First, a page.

Between 2008 and 2014, there were over 700 prosecutions under the Computer Misuse Act.
Revealed under a Freedom of Information Act request by Cordery, there were 702 prosecutions by the Crown Prosecution Service (CPS) in a six year period for the four charges of: unauthorised access to computer material; unauthorised access with intent to commit or facilitate the commission of further offences; unauthorised acts with intent to impair, or with recklessness as to impairing, the operation of a computer; and making, supplying or obtaining articles for use in the above-mentioned three other offences.
Information was not given on the final outcome, or whether the charge was the final charge maintained is not provided, nor is it known if any matters went higher to the Crown Court. However Cordery said that the CPS confirmed that they had prosecuted all four offences, with 460 prosecutions for “unauthorised access to computer material”. Making, supplying or obtaining articles for use in the above-mentioned three other offences is the least prosecuted offence with mostly either 0 annual prosecutions or just one annual prosecution.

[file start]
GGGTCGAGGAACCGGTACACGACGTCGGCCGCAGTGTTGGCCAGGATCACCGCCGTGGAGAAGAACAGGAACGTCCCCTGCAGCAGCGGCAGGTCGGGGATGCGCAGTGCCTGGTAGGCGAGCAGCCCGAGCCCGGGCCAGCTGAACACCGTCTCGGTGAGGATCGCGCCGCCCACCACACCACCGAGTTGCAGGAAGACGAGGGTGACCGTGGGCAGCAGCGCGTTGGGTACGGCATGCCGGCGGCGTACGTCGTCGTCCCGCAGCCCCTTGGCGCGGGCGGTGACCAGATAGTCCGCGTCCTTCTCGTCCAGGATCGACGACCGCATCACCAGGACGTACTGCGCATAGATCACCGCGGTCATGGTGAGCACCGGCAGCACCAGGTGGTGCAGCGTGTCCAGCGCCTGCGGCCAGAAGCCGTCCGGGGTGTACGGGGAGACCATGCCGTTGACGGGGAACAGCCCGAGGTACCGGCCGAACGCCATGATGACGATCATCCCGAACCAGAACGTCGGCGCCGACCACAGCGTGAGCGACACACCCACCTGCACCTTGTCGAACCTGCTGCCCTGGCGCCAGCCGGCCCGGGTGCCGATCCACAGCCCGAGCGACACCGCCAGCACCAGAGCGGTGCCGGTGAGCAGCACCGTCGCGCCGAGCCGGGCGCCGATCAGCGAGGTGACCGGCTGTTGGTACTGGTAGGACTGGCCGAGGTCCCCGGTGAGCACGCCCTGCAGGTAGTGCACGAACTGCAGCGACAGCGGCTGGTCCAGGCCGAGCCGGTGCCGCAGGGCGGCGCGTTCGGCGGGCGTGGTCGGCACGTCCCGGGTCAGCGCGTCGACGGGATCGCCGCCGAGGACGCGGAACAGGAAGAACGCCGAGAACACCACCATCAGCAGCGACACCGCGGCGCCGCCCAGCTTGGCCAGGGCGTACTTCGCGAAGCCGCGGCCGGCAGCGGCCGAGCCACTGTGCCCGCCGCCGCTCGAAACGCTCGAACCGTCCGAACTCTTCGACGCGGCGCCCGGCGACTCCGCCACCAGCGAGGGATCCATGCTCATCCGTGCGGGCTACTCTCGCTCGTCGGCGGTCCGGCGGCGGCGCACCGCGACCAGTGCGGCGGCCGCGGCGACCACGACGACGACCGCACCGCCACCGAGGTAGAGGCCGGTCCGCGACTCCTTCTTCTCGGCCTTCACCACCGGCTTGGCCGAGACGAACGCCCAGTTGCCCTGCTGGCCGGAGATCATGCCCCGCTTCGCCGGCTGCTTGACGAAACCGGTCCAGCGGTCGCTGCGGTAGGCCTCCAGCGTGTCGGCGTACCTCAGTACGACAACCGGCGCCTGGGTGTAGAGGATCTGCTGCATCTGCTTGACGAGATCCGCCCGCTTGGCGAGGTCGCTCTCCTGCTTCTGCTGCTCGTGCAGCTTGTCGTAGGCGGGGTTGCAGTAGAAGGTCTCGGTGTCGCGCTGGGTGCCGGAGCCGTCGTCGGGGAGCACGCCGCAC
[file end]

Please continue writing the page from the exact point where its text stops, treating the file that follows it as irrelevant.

In 2013 there was a total of 218 prosecutions for all four offences.
All of these offences are sanctioned by imprisonment or fines, with unauthorised access to computer material carrying a penalty of up to one year in prison or a maximum fine of £5,000 at the (lower) Magistrates’ Court level, and up to two years in prison or an unlimited fine at the (higher) Crown Court level.
Jonathan Armstrong, partner at Cordery, told IT Security Guru that the figures work out at around two prosecutions a week. “I think this is significant,” he said. “Bear in mind that these are offences serious enough to be prosecuted and presumably where the CPS think they have enough evidence to get a conviction. Clearly that’s more activity than people think.”
Asked if he felt that this demonstrated how much the police were taking cyber crime seriously, Armstrong said he did, especially given how much the police have on with things like Operation Ore, it does show that resources are being put behind this.
“I don’t think there’s a change likely with the new EU data rules save that (on current proposals) breaches will reported more promptly,” he said. “This could mean more breaches reported but in my view could hamper some investigations since the bad guys may also know sooner.”